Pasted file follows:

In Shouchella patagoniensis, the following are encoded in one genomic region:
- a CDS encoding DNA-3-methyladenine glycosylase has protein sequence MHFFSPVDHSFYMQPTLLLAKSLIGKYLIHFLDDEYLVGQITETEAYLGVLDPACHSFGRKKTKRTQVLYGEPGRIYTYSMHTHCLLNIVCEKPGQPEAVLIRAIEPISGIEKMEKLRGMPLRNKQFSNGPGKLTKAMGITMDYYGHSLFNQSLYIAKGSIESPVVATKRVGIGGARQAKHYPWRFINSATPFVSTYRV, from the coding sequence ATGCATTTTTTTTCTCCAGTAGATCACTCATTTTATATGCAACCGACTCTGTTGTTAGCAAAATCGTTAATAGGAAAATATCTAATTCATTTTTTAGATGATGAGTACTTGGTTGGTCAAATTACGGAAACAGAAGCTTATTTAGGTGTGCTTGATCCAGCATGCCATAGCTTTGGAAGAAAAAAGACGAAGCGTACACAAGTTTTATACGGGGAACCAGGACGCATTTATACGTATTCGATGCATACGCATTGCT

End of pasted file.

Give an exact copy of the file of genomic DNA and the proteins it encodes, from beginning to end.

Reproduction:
In Shouchella patagoniensis, the following are encoded in one genomic region:
- a CDS encoding DNA-3-methyladenine glycosylase has protein sequence MHFFSPVDHSFYMQPTLLLAKSLIGKYLIHFLDDEYLVGQITETEAYLGVLDPACHSFGRKKTKRTQVLYGEPGRIYTYSMHTHCLLNIVCEKPGQPEAVLIRAIEPISGIEKMEKLRGMPLRNKQFSNGPGKLTKAMGITMDYYGHSLFNQSLYIAKGSIESPVVATKRVGIGGARQAKHYPWRFINSATPFVSTYRV, from the coding sequence ATGCATTTTTTTTCTCCAGTAGATCACTCATTTTATATGCAACCGACTCTGTTGTTAGCAAAATCGTTAATAGGAAAATATCTAATTCATTTTTTAGATGATGAGTACTTGGTTGGTCAAATTACGGAAACAGAAGCTTATTTAGGTGTGCTTGATCCAGCATGCCATAGCTTTGGAAGAAAAAAGACGAAGCGTACACAAGTTTTATACGGGGAACCAGGACGCATTTATACGTATTCGATGCATACGCATTGCT